Kukona- Brooke K. Parker
Kukona was the Ali’i Aimoku or sovereign of Kaua’i when Kalaunuiohua of Hawai’i made his descent on the coast of Koloa, and in that neighborhood was met by Kukona and all the Kaua’i chiefs. On the hills above Koloa on the island of Kaua`i stood the heiau and enclosures of the palace of the reigning king of that island kingdom, the gracious Kukona.
His name became in Hawai`i the symbol of the very highest ideals of chivalry in battle. Long before the great sails of Hawai`i and her allies were seen, the court priests of Kaua`i had come before Kukona to warn him of the impending invasion. “And what is the outcome to be?” Kukona had asked, “Victory or defeat for us?” The priests had answered one word, “Victory!” Kukona turned his eyes away and he wept, “O, that the blood of my people and my children, must flow again over their sacred land”.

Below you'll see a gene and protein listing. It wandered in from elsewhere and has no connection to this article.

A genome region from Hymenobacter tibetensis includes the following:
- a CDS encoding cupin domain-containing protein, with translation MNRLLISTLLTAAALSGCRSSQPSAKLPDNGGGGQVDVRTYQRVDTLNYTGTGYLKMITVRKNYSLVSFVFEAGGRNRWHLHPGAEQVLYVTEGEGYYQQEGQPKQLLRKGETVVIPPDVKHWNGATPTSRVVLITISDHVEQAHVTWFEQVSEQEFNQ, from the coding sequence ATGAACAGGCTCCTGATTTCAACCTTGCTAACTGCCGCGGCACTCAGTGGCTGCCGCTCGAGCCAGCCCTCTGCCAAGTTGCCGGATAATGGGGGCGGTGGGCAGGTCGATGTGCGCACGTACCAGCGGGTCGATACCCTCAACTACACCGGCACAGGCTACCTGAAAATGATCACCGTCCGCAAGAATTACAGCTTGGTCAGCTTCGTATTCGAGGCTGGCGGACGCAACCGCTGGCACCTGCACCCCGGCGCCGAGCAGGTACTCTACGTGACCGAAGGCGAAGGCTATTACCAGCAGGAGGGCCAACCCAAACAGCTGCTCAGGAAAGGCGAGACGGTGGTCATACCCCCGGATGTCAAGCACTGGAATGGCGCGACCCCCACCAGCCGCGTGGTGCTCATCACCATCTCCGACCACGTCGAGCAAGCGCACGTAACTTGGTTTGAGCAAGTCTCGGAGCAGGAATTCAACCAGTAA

Kukona was victorious in defending his lands and people from the invading armies. He spared the kings who had come to conquer him. Instead of death, he gave them presents: to their men he gave provisions and supplies. He repaired their canoes and gave them more from his own fleets. He sent them back to their own realms over the seas in the regal state befitting a sovereign king of Hawai`i.